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April 13, 2021 3 min read

You’ve received your second and final vaccine dose. You’re feeling free, excited, liberated, exhilarated...so can you go back to living the way you were before the pandemic? More importantly, can you now go to the mall without your face mask? 

Not exactly.

The face mask —  your pandemic best friend — shall be hugging your face for still more time to come. Here’s why.

It takes a while for the vaccine to kick in

Your vaccine does not reach its optimum effectiveness until a few weeks after you’ve completed your vaccination course. The first dose allows only a partial response from your immune system but even that takes a while to get activated.

Your vaccine is not 100% protective

So far, even the best-approved vaccines only allow up to 95% protection following inoculation. That still leaves you 5% vulnerable to getting infected. If you think the risk is too small, consider the measles vaccine program introduced to the US in 1963. This vaccine was supposed to be 97% effective but the disease still took 4 decades to be eliminated from the country. 

Everyone has different immune responses

Some people’s bodies have stronger immune system reactions than others making them better equipped to combat an infection threat. Others may not respond just as well, which is why health authorities are so insistent on getting two shots within a specific time frame.

Vaccine scientist, and dean and professor atthe National School of Tropical Medicine at Baylor College of Medicine in Houston, Dr. Peter Hotez, explains this variation in immune system responses in light of this research. He says,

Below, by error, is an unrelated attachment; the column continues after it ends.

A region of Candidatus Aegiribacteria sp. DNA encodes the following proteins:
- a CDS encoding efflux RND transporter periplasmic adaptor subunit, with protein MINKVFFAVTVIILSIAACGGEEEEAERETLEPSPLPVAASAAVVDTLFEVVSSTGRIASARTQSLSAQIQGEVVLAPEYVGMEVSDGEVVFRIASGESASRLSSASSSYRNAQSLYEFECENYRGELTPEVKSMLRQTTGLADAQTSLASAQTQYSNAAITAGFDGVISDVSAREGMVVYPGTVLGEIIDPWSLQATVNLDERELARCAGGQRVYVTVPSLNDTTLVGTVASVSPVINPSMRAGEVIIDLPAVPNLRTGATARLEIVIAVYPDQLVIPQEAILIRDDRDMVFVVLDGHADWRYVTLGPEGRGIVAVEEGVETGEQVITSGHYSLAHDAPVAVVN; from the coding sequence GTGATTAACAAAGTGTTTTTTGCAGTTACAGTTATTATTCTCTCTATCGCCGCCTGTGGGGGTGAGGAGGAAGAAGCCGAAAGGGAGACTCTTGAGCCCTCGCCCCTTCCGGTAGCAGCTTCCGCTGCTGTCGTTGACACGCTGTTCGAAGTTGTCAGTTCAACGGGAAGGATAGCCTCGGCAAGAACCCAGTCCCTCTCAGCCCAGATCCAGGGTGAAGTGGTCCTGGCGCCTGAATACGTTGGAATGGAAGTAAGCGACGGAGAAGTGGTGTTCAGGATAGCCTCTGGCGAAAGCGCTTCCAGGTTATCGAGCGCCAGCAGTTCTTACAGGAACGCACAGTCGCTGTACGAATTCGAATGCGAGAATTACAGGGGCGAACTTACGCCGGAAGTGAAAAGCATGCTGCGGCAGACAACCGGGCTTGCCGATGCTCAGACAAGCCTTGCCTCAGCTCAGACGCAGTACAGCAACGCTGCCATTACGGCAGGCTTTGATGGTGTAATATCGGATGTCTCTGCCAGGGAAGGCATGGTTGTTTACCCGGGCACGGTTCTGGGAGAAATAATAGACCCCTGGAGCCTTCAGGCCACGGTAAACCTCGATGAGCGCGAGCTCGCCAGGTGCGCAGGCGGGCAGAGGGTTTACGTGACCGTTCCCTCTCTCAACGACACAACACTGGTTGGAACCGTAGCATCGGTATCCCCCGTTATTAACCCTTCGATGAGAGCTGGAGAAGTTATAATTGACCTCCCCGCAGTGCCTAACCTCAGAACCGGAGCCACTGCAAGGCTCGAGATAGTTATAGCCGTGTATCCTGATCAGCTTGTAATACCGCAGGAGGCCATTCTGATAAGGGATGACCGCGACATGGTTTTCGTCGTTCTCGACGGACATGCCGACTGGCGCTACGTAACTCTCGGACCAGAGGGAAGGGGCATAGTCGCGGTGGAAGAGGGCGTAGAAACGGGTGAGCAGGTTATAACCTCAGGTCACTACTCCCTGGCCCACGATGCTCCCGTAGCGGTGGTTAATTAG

In looking at Phase 1, Phase 2 data, what I saw with a single dose is some people had high levels of virus-neutralizing antibody, others were nonresponders. So the major reason for the second dose is to get everybody to respond. If you just get a single dose, you don't really know where you stand." 

We’re still getting to know the new variants

It is natural for viruses to mutate into more potent, contagious forms as they replicate, and SARS-CoV-2 is no different. With the emergence of new variants, health officials are advising people to be more precautious even after vaccinations. This is so because antibodies resulting from a previous form of Covid, cannot protect from the virus in a new form such as the variant from South Africa. 

Leading infectious-disease expert, Dr, Anthony Fauci explained,

If it becomes dominant, the experience of our colleagues in South Africa indicates that even if you've been infected with the original virus that there is a very high rate of reinfection. Previous infection does not seem to protect you against reinfection."

You could be an asymptomatic spreader

Medical analysts cannot yet say if vaccinating someone removes their chance of being a carrier of Covid-19. Put another way, it means you can be fully immunized and still be a carrier and able to spread the infection.

Still studying how long immunity lasts

Researchers are still studying how long current vaccines’ immunity will last. They have yet to find out if booster shots will be needed and if so then after how long.

So keep wearing your mask and let it lovingly embrace your face for still more time to come

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